Politics Of 'Three Strikes' Law
Professor Michael Romano gives his opinion on California's "three strikes" law, including how much it's costing tax payers, in this San Francisco Chronicle article written by John Diaz.
The "three strikes and you're out" law passed in the aftermath of the awful 1993 kidnapping and murder of 12-year-old Polly Klaas was advertised as a way to keep violent predators in prison. But the initiative passed by California voters was laden with unintended consequences - and cannot be changed in any significant way without another statewide vote. More than half of the third "strikes" that have triggered a 25-to-life sentence involve neither serious nor violent felonies. Even shoplifting can be escalated to a third-strike felony - bringing life imprisonment - for those with prior convictions of petty theft.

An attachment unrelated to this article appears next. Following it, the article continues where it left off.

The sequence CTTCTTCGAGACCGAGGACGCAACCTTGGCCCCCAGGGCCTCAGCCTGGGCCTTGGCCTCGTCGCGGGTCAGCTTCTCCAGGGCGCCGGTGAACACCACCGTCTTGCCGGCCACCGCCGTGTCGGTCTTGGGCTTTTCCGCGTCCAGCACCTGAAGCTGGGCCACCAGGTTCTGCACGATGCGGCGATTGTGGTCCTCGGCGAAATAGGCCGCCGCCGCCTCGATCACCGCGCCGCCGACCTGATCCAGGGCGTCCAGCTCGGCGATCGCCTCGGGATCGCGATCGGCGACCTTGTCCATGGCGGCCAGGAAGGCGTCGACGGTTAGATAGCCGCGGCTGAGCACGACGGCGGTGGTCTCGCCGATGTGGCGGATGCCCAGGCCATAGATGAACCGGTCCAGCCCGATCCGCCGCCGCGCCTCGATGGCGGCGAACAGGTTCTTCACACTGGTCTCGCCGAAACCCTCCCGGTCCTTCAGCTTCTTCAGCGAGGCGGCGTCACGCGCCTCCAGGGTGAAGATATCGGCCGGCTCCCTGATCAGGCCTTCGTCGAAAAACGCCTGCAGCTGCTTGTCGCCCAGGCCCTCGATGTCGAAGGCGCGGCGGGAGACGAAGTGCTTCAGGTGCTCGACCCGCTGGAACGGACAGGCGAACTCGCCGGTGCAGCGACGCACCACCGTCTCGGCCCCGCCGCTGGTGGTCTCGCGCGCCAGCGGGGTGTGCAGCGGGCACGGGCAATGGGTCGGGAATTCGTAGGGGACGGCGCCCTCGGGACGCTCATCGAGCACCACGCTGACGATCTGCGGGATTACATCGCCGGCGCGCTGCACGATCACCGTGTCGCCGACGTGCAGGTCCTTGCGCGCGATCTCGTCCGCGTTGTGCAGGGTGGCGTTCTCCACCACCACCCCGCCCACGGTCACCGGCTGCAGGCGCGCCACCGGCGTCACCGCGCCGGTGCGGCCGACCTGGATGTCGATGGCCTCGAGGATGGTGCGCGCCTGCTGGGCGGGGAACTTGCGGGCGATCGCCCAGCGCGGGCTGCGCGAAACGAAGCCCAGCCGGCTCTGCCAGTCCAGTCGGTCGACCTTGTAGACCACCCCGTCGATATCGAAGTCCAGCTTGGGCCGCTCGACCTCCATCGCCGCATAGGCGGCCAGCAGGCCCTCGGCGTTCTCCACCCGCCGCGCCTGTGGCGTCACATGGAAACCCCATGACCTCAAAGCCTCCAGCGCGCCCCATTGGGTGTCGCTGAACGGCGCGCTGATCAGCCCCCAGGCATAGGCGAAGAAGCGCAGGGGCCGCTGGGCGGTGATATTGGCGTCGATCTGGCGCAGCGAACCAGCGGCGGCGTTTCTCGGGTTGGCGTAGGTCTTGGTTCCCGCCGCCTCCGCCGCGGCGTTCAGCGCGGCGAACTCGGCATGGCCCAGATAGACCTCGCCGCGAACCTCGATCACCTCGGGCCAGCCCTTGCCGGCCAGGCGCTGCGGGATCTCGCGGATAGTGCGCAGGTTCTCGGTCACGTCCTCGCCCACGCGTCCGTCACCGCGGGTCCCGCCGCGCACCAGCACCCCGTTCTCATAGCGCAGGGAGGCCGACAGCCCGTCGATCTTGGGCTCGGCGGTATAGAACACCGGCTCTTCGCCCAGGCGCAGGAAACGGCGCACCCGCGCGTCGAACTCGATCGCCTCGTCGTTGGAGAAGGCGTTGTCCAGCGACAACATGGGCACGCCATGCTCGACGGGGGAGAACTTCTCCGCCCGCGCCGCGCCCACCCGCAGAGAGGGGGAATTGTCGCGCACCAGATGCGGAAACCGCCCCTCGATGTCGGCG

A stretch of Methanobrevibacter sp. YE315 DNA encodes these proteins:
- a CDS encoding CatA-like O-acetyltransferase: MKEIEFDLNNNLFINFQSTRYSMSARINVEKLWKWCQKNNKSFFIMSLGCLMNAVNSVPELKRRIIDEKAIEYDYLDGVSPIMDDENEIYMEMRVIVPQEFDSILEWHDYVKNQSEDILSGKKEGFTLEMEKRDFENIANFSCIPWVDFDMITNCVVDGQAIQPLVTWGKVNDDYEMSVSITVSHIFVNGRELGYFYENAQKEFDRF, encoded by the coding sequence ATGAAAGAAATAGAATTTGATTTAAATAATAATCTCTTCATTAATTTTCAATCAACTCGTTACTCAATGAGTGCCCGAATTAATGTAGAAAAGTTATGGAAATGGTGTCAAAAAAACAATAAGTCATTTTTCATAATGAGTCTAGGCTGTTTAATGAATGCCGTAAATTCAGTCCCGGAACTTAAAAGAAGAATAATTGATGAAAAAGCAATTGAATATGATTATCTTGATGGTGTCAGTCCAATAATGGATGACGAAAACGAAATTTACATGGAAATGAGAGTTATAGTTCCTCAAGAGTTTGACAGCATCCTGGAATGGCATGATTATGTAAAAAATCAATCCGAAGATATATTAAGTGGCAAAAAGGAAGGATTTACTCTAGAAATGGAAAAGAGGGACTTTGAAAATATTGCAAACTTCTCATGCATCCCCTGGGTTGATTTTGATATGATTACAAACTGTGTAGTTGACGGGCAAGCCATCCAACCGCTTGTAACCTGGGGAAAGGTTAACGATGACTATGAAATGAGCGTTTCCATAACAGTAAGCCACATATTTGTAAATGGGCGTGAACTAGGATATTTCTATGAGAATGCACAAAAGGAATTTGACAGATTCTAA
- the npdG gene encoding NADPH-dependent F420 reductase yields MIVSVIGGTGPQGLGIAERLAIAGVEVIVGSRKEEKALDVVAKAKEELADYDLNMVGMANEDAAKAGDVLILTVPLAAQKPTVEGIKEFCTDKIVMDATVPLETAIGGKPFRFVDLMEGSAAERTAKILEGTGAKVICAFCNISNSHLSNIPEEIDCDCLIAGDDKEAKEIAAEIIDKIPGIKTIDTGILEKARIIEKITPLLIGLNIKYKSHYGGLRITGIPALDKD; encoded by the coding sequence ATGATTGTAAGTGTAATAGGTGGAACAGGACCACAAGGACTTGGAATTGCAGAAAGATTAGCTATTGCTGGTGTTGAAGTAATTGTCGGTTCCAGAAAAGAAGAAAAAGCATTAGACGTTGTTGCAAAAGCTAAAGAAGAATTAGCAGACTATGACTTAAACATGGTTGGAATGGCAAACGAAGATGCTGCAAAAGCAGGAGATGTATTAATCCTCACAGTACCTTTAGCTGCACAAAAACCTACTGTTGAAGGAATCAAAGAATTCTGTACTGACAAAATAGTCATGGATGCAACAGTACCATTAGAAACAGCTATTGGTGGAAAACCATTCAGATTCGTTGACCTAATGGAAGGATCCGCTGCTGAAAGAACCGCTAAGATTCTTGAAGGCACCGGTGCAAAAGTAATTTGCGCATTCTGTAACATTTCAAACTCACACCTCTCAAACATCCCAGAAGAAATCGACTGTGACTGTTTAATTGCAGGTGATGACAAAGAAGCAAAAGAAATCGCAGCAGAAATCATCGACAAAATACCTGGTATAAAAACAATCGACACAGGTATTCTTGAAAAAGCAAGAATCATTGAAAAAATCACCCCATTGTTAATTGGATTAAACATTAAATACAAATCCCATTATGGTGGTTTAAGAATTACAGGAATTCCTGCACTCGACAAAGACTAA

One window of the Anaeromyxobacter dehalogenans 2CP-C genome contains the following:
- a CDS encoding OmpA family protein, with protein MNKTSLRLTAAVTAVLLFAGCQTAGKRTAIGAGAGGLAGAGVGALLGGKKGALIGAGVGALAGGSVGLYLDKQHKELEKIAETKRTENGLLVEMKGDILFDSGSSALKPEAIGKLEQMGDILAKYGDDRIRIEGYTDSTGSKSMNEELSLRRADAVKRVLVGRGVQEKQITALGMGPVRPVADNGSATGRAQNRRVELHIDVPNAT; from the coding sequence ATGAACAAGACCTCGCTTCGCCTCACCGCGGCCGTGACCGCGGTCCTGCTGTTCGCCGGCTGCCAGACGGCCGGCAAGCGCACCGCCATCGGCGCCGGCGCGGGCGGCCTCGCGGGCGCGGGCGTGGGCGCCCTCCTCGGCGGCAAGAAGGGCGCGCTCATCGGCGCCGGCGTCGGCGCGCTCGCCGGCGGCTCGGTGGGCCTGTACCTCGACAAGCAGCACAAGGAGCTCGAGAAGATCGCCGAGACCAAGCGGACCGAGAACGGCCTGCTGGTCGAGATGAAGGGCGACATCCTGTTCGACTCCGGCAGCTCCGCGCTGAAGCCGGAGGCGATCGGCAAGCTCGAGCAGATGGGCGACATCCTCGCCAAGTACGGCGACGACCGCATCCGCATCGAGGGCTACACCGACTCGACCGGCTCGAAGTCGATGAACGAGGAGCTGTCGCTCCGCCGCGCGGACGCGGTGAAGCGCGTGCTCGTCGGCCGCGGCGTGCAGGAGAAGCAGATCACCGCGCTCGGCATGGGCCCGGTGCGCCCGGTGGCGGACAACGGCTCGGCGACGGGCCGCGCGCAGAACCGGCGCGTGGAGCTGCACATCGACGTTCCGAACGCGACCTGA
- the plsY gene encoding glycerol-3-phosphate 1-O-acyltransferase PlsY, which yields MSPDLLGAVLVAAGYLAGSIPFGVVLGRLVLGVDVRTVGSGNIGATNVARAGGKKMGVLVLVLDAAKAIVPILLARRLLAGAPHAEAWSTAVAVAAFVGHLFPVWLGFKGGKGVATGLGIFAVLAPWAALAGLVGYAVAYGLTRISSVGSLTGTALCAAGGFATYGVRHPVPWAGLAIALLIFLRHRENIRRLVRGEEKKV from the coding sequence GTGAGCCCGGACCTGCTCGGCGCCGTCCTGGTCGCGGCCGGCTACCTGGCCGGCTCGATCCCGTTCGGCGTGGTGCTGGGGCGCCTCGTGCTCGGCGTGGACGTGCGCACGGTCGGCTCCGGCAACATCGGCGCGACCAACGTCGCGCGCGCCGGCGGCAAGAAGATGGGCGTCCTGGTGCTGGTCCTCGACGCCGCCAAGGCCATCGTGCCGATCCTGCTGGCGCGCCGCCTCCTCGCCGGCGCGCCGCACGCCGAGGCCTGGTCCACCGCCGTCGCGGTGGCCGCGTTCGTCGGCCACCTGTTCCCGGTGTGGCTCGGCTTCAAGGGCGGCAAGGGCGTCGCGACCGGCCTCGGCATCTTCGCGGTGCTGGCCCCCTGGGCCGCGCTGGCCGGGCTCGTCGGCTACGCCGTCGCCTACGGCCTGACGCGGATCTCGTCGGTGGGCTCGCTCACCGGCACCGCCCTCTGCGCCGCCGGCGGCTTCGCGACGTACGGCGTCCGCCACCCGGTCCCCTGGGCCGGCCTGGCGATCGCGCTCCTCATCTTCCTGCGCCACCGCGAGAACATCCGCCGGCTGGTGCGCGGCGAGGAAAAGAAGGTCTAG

The law may be absurd, but it's proving difficult to change, as Gloria Romero knows all too well.
Prisons were built for the Richard Allen Davises of the world. Every cent spent keeping folks with his record of unrelenting violence segregated from the rest of society is well spent.
"Worst criminal law in the country," said Michael Romano, a Stanford law professor whose students have been working on behalf of "three strikes" inmates. One of them stole two faucets from Home Depot as his third strike; another was caught in possession of a stolen cell phone; another tried to steal a car radio on the day the "three strikes" law was signed. Each is serving a life term, at a cost of more than $40,000 a year to taxpayers, with the tab certain to rise greatly as inmates age and health costs rise.